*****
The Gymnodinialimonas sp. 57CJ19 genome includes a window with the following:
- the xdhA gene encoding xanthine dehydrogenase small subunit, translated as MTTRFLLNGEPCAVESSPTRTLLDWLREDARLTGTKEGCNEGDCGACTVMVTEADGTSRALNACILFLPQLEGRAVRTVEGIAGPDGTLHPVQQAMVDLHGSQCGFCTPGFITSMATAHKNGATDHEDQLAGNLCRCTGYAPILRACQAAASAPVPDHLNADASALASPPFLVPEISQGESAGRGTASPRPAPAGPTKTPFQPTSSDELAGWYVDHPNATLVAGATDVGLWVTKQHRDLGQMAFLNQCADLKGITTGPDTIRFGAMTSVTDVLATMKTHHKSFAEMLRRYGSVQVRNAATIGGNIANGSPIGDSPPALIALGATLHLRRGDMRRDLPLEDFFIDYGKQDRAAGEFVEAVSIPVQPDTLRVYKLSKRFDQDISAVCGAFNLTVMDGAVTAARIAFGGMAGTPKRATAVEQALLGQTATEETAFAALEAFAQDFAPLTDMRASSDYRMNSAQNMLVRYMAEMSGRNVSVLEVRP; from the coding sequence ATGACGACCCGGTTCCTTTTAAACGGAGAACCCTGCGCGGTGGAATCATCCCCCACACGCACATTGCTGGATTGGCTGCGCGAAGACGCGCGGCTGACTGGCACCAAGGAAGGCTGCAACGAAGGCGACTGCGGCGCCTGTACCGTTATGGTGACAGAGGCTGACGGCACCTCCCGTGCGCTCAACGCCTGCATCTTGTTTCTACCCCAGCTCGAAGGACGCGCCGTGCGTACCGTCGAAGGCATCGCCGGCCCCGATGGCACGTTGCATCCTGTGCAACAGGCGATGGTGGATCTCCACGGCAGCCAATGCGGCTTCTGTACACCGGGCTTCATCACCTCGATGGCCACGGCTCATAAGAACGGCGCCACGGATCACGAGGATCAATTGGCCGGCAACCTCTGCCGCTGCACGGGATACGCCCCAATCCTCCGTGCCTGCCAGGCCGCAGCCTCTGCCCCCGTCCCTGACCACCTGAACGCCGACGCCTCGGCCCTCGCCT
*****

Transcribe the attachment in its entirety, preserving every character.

The Gymnodinialimonas sp. 57CJ19 genome includes a window with the following:
- the xdhA gene encoding xanthine dehydrogenase small subunit, translated as MTTRFLLNGEPCAVESSPTRTLLDWLREDARLTGTKEGCNEGDCGACTVMVTEADGTSRALNACILFLPQLEGRAVRTVEGIAGPDGTLHPVQQAMVDLHGSQCGFCTPGFITSMATAHKNGATDHEDQLAGNLCRCTGYAPILRACQAAASAPVPDHLNADASALASPPFLVPEISQGESAGRGTASPRPAPAGPTKTPFQPTSSDELAGWYVDHPNATLVAGATDVGLWVTKQHRDLGQMAFLNQCADLKGITTGPDTIRFGAMTSVTDVLATMKTHHKSFAEMLRRYGSVQVRNAATIGGNIANGSPIGDSPPALIALGATLHLRRGDMRRDLPLEDFFIDYGKQDRAAGEFVEAVSIPVQPDTLRVYKLSKRFDQDISAVCGAFNLTVMDGAVTAARIAFGGMAGTPKRATAVEQALLGQTATEETAFAALEAFAQDFAPLTDMRASSDYRMNSAQNMLVRYMAEMSGRNVSVLEVRP; from the coding sequence ATGACGACCCGGTTCCTTTTAAACGGAGAACCCTGCGCGGTGGAATCATCCCCCACACGCACATTGCTGGATTGGCTGCGCGAAGACGCGCGGCTGACTGGCACCAAGGAAGGCTGCAACGAAGGCGACTGCGGCGCCTGTACCGTTATGGTGACAGAGGCTGACGGCACCTCCCGTGCGCTCAACGCCTGCATCTTGTTTCTACCCCAGCTCGAAGGACGCGCCGTGCGTACCGTCGAAGGCATCGCCGGCCCCGATGGCACGTTGCATCCTGTGCAACAGGCGATGGTGGATCTCCACGGCAGCCAATGCGGCTTCTGTACACCGGGCTTCATCACCTCGATGGCCACGGCTCATAAGAACGGCGCCACGGATCACGAGGATCAATTGGCCGGCAACCTCTGCCGCTGCACGGGATACGCCCCAATCCTCCGTGCCTGCCAGGCCGCAGCCTCTGCCCCCGTCCCTGACCACCTGAACGCCGACGCCTCGGCCCTCGCCT